For well over a decade I have seen adolescents able to consider post-secondary options that would have not been possible in the past. We are fortunate to have made great strides within the mental health world, although we still have a long way to go! With increased awareness of mental health issues (early intervention, pharmacology, and counseling) paths and doors are now open for many students who would never have been able to succeed in this direction before. While in high school, under the watchful eye of their parents, many adolescents seem to be able to handle the academic and emotional rigors of college. Some parents, worried that cutting the umbilical cord will cause the child to fail, become codependent rather than instilling the confidence and engaging the support of others at the college to do what they perceived as their job.
The constant level of communication between parents and their children with cell phones, texting and emails was baffling to me in my last position in college admissions. In various workshops and conferences I attended, I was stunned how despite the increasing selective admissions process at colleges, more and more students were not able to function independently. In many cases, there were students who did not disclose to the colleges their history of depression, substance abuse or anxiety. Many parents were fearful their son or daughter would not be accepted if they disclosed these struggles. Even more shocking was how many students and their parents had somehow convinced themselves that the start of college was a new beginning and the struggles of the past would somehow disappear. Unfortunately, this wishful thinking rarely worked out in the end. More often than not the inability of the students to handle college was an enormous setback for the entire family and the letter, typically arriving around Christmas, would ask the student to pack up before the next semester began.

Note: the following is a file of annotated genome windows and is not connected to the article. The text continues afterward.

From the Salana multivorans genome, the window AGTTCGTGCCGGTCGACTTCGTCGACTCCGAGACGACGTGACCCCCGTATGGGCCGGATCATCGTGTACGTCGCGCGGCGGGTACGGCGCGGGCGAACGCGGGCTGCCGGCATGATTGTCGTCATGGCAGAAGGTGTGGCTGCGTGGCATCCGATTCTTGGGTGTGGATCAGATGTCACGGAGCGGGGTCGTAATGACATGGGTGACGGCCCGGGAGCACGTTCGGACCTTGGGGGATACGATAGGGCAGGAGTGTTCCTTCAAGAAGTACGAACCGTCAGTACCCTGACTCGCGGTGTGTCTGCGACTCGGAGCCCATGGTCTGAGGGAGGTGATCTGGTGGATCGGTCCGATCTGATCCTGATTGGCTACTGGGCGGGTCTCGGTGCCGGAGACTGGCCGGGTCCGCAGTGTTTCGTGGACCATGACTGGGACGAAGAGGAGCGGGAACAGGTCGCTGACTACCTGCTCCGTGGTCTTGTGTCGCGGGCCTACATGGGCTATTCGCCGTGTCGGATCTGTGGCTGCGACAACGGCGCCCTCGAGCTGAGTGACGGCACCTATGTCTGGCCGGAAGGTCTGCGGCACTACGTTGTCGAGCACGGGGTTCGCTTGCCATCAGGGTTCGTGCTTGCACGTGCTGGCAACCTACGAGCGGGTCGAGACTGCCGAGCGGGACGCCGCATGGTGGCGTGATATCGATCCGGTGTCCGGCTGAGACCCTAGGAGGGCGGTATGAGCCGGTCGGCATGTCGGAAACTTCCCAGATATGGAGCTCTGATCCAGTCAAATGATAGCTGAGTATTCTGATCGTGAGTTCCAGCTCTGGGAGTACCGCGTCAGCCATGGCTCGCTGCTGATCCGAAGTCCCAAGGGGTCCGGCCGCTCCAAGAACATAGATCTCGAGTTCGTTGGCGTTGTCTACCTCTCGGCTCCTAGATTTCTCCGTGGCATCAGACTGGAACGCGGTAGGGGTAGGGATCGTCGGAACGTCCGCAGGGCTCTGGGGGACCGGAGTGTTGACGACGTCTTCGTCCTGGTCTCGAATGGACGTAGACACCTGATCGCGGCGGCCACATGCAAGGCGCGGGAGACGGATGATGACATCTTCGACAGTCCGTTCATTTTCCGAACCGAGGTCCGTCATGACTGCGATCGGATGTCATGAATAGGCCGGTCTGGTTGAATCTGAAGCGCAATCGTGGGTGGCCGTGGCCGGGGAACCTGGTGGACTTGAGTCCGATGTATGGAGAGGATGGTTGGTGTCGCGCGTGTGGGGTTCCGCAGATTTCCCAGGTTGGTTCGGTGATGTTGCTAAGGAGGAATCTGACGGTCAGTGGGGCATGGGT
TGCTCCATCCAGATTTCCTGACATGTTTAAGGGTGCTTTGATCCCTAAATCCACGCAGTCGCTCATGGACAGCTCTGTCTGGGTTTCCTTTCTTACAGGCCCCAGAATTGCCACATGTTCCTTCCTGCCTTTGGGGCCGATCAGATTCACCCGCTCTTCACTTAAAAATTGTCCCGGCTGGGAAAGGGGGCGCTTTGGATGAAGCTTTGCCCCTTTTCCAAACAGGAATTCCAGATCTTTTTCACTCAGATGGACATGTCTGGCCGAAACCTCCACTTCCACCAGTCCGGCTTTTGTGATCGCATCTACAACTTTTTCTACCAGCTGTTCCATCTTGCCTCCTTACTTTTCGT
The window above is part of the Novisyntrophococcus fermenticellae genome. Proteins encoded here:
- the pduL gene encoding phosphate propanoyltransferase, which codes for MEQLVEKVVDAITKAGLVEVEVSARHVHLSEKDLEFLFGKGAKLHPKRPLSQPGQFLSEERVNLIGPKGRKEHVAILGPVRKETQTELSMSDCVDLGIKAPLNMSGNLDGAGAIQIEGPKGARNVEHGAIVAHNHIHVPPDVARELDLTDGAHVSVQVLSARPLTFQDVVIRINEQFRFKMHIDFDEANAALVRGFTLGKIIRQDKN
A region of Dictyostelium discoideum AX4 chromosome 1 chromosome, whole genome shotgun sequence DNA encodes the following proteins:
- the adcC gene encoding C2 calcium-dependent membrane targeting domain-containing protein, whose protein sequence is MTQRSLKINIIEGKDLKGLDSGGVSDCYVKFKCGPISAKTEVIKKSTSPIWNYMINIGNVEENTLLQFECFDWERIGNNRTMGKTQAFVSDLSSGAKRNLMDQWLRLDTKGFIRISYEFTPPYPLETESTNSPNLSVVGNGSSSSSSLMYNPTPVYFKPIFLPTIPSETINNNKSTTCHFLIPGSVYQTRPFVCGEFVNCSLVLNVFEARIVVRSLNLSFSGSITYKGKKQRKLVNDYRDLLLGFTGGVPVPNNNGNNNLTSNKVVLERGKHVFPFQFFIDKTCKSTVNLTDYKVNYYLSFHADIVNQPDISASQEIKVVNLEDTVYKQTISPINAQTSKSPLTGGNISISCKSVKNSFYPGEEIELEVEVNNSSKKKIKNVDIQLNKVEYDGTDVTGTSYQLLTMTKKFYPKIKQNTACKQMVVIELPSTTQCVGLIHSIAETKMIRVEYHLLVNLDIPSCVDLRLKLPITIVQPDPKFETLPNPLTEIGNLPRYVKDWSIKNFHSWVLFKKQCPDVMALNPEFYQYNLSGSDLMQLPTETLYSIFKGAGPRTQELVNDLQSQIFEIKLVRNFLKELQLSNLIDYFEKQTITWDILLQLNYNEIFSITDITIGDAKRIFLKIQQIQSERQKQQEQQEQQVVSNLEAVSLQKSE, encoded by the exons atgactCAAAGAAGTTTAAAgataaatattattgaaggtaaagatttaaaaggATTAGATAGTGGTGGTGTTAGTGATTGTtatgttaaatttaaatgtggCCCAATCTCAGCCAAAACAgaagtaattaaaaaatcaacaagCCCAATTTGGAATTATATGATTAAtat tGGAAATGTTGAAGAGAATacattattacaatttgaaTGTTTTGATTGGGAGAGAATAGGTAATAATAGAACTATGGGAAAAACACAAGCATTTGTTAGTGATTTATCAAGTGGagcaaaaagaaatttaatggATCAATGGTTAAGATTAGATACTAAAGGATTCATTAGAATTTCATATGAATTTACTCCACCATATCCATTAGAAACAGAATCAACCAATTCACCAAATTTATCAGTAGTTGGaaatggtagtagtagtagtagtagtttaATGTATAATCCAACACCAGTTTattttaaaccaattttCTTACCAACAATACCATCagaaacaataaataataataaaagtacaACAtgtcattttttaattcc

When I was working in higher education I was never privy to what these students did after their sudden and premature departure from college. It wasn’t until I became an educational consultant that I found myself once again working with these troubled young adults but in very different circumstances, many of them living at home with their parents with absolutely zero prospects for the future.
The sad truth of the matter is that many of these young adults were set up to fail. The idea that a college will relieve the emotional and temperamental setbacks these young adults have had in the past is wildly unrealistic. If anything college can exacerbate these issues and I can’t help wonder how much pain they would have been spared if they had been set on a more realistic path from the beginning.
Many colleges now have support systems in place to help students with a variety of struggles. Families need to take to take advantage of these opportunities in the selection process. It is imperative that a school know if the students have any special needs (academically and/or therapeutically). Knowing this will only help the school help the student stay afloat. The idea of not disclosing this information during admission process will only hurt the young adult in the end.